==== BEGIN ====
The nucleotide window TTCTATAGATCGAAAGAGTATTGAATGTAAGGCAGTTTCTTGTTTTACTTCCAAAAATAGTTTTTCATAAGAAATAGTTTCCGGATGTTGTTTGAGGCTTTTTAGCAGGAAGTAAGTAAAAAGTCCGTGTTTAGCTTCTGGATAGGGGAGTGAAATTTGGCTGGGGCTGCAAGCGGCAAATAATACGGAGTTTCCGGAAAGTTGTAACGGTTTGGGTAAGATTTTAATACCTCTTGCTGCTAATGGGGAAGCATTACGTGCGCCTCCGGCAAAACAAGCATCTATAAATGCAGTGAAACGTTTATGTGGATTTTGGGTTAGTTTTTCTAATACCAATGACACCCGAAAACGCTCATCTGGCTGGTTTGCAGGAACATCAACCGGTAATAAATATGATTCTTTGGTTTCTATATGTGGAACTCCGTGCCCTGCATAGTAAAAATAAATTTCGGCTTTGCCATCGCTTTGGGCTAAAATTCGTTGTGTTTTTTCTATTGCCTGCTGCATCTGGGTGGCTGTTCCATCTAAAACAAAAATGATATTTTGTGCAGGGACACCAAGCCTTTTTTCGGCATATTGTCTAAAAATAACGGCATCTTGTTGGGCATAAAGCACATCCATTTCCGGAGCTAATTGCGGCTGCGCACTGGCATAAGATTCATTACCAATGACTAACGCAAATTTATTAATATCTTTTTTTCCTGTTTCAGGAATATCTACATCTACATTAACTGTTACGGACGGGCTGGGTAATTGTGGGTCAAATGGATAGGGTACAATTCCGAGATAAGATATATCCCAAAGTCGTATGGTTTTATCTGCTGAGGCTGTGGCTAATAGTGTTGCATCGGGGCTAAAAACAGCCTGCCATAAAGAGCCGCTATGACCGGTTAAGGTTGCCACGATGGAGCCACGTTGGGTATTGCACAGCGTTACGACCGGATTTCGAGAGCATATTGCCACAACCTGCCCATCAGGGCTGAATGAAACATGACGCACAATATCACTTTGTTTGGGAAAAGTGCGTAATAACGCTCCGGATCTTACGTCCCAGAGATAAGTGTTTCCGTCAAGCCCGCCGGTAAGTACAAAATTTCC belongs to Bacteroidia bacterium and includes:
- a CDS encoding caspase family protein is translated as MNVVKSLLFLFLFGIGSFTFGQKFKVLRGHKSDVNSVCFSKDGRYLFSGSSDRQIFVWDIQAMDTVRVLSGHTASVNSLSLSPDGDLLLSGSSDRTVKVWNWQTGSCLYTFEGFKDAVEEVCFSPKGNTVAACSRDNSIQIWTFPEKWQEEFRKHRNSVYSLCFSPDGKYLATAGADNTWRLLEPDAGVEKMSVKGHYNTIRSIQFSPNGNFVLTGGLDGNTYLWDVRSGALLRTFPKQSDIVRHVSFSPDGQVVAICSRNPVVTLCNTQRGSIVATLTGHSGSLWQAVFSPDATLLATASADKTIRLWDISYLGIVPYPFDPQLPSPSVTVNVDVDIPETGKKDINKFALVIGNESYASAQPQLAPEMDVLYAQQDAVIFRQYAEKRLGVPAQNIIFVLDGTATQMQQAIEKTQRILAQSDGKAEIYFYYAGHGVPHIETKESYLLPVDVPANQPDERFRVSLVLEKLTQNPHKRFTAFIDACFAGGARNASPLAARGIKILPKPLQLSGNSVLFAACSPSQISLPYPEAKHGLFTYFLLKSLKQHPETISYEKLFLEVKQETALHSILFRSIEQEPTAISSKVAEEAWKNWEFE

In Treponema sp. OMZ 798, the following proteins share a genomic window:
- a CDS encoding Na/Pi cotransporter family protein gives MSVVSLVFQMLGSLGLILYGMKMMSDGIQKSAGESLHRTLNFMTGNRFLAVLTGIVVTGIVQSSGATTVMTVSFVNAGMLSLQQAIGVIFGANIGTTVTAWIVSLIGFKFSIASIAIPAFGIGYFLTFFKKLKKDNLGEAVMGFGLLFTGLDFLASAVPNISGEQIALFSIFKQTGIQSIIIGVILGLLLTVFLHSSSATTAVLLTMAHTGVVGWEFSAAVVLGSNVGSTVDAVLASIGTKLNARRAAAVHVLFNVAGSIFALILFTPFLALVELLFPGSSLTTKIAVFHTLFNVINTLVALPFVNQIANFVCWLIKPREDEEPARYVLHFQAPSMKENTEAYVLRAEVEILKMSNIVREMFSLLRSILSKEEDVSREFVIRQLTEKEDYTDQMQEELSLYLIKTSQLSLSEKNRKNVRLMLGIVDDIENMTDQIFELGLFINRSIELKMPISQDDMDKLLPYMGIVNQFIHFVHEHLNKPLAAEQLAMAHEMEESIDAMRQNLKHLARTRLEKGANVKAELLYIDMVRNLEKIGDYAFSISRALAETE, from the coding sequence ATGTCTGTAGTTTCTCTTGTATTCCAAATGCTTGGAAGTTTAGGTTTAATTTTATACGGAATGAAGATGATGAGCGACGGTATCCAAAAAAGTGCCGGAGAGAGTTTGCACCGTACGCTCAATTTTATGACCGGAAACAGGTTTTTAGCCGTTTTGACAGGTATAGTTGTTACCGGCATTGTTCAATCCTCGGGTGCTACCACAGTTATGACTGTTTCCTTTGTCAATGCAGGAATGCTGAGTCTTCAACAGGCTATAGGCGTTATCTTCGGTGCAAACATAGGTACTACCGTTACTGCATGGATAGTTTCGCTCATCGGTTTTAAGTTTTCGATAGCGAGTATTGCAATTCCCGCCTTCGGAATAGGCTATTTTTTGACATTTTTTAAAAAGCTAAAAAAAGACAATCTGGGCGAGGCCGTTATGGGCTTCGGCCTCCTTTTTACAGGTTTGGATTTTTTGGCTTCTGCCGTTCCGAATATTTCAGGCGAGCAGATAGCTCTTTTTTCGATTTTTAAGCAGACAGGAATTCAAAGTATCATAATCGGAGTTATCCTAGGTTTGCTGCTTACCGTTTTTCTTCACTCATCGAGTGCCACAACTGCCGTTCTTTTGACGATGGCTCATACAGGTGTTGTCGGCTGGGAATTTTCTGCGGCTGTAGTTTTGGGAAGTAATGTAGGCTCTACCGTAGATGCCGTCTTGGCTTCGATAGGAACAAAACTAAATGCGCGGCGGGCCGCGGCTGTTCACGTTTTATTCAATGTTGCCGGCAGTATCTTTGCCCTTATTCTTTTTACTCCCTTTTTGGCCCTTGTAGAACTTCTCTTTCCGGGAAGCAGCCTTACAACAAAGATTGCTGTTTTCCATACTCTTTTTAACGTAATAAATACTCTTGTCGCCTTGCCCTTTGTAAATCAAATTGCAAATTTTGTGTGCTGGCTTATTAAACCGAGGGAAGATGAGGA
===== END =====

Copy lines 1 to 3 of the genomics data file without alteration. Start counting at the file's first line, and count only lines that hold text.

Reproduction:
The nucleotide window TTCTATAGATCGAAAGAGTATTGAATGTAAGGCAGTTTCTTGTTTTACTTCCAAAAATAGTTTTTCATAAGAAATAGTTTCCGGATGTTGTTTGAGGCTTTTTAGCAGGAAGTAAGTAAAAAGTCCGTGTTTAGCTTCTGGATAGGGGAGTGAAATTTGGCTGGGGCTGCAAGCGGCAAATAATACGGAGTTTCCGGAAAGTTGTAACGGTTTGGGTAAGATTTTAATACCTCTTGCTGCTAATGGGGAAGCATTACGTGCGCCTCCGGCAAAACAAGCATCTATAAATGCAGTGAAACGTTTATGTGGATTTTGGGTTAGTTTTTCTAATACCAATGACACCCGAAAACGCTCATCTGGCTGGTTTGCAGGAACATCAACCGGTAATAAATATGATTCTTTGGTTTCTATATGTGGAACTCCGTGCCCTGCATAGTAAAAATAAATTTCGGCTTTGCCATCGCTTTGGGCTAAAATTCGTTGTGTTTTTTCTATTGCCTGCTGCATCTGGGTGGCTGTTCCATCTAAAACAAAAATGATATTTTGTGCAGGGACACCAAGCCTTTTTTCGGCATATTGTCTAAAAATAACGGCATCTTGTTGGGCATAAAGCACATCCATTTCCGGAGCTAATTGCGGCTGCGCACTGGCATAAGATTCATTACCAATGACTAACGCAAATTTATTAATATCTTTTTTTCCTGTTTCAGGAATATCTACATCTACATTAACTGTTACGGACGGGCTGGGTAATTGTGGGTCAAATGGATAGGGTACAATTCCGAGATAAGATATATCCCAAAGTCGTATGGTTTTATCTGCTGAGGCTGTGGCTAATAGTGTTGCATCGGGGCTAAAAACAGCCTGCCATAAAGAGCCGCTATGACCGGTTAAGGTTGCCACGATGGAGCCACGTTGGGTATTGCACAGCGTTACGACCGGATTTCGAGAGCATATTGCCACAACCTGCCCATCAGGGCTGAATGAAACATGACGCACAATATCACTTTGTTTGGGAAAAGTGCGTAATAACGCTCCGGATCTTACGTCCCAGAGATAAGTGTTTCCGTCAAGCCCGCCGGTAAGTACAAAATTTCC belongs to Bacteroidia bacterium and includes:
- a CDS encoding caspase family protein is translated as MNVVKSLLFLFLFGIGSFTFGQKFKVLRGHKSDVNSVCFSKDGRYLFSGSSDRQIFVWDIQAMDTVRVLSGHTASVNSLSLSPDGDLLLSGSSDRTVKVWNWQTGSCLYTFEGFKDAVEEVCFSPKGNTVAACSRDNSIQIWTFPEKWQEEFRKHRNSVYSLCFSPDGKYLATAGADNTWRLLEPDAGVEKMSVKGHYNTIRSIQFSPNGNFVLTGGLDGNTYLWDVRSGALLRTFPKQSDIVRHVSFSPDGQVVAICSRNPVVTLCNTQRGSIVATLTGHSGSLWQAVFSPDATLLATASADKTIRLWDISYLGIVPYPFDPQLPSPSVTVNVDVDIPETGKKDINKFALVIGNESYASAQPQLAPEMDVLYAQQDAVIFRQYAEKRLGVPAQNIIFVLDGTATQMQQAIEKTQRILAQSDGKAEIYFYYAGHGVPHIETKESYLLPVDVPANQPDERFRVSLVLEKLTQNPHKRFTAFIDACFAGGARNASPLAARGIKILPKPLQLSGNSVLFAACSPSQISLPYPEAKHGLFTYFLLKSLKQHPETISYEKLFLEVKQETALHSILFRSIEQEPTAISSKVAEEAWKNWEFE

In Treponema sp. OMZ 798, the following proteins share a genomic window: